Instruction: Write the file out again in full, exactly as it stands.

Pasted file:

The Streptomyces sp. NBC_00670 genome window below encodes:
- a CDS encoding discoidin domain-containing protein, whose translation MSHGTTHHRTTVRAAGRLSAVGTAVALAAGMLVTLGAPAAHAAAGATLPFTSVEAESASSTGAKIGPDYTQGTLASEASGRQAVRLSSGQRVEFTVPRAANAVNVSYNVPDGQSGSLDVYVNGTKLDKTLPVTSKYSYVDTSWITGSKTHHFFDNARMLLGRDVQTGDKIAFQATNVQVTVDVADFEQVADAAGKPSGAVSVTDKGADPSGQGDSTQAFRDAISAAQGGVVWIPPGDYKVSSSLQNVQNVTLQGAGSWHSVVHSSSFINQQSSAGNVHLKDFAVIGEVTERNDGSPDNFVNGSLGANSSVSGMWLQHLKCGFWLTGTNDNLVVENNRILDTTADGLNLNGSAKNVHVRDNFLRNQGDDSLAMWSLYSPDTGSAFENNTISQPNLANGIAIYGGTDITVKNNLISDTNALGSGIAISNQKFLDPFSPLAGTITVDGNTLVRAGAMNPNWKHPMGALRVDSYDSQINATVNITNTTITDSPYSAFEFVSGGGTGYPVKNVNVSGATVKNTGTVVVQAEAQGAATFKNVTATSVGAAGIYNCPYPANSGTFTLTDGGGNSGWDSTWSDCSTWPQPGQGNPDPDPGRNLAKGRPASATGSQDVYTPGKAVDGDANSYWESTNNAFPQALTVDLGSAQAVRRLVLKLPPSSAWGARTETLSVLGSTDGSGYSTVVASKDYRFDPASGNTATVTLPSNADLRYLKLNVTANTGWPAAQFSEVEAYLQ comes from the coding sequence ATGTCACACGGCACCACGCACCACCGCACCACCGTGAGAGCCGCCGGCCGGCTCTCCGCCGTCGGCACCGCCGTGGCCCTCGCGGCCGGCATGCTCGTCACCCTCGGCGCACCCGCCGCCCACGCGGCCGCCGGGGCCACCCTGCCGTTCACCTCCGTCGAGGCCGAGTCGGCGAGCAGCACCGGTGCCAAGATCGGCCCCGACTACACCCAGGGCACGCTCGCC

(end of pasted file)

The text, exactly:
The Streptomyces sp. NBC_00670 genome window below encodes:
- a CDS encoding discoidin domain-containing protein, whose translation MSHGTTHHRTTVRAAGRLSAVGTAVALAAGMLVTLGAPAAHAAAGATLPFTSVEAESASSTGAKIGPDYTQGTLASEASGRQAVRLSSGQRVEFTVPRAANAVNVSYNVPDGQSGSLDVYVNGTKLDKTLPVTSKYSYVDTSWITGSKTHHFFDNARMLLGRDVQTGDKIAFQATNVQVTVDVADFEQVADAAGKPSGAVSVTDKGADPSGQGDSTQAFRDAISAAQGGVVWIPPGDYKVSSSLQNVQNVTLQGAGSWHSVVHSSSFINQQSSAGNVHLKDFAVIGEVTERNDGSPDNFVNGSLGANSSVSGMWLQHLKCGFWLTGTNDNLVVENNRILDTTADGLNLNGSAKNVHVRDNFLRNQGDDSLAMWSLYSPDTGSAFENNTISQPNLANGIAIYGGTDITVKNNLISDTNALGSGIAISNQKFLDPFSPLAGTITVDGNTLVRAGAMNPNWKHPMGALRVDSYDSQINATVNITNTTITDSPYSAFEFVSGGGTGYPVKNVNVSGATVKNTGTVVVQAEAQGAATFKNVTATSVGAAGIYNCPYPANSGTFTLTDGGGNSGWDSTWSDCSTWPQPGQGNPDPDPGRNLAKGRPASATGSQDVYTPGKAVDGDANSYWESTNNAFPQALTVDLGSAQAVRRLVLKLPPSSAWGARTETLSVLGSTDGSGYSTVVASKDYRFDPASGNTATVTLPSNADLRYLKLNVTANTGWPAAQFSEVEAYLQ comes from the coding sequence ATGTCACACGGCACCACGCACCACCGCACCACCGTGAGAGCCGCCGGCCGGCTCTCCGCCGTCGGCACCGCCGTGGCCCTCGCGGCCGGCATGCTCGTCACCCTCGGCGCACCCGCCGCCCACGCGGCCGCCGGGGCCACCCTGCCGTTCACCTCCGTCGAGGCCGAGTCGGCGAGCAGCACCGGTGCCAAGATCGGCCCCGACTACACCCAGGGCACGCTCGCC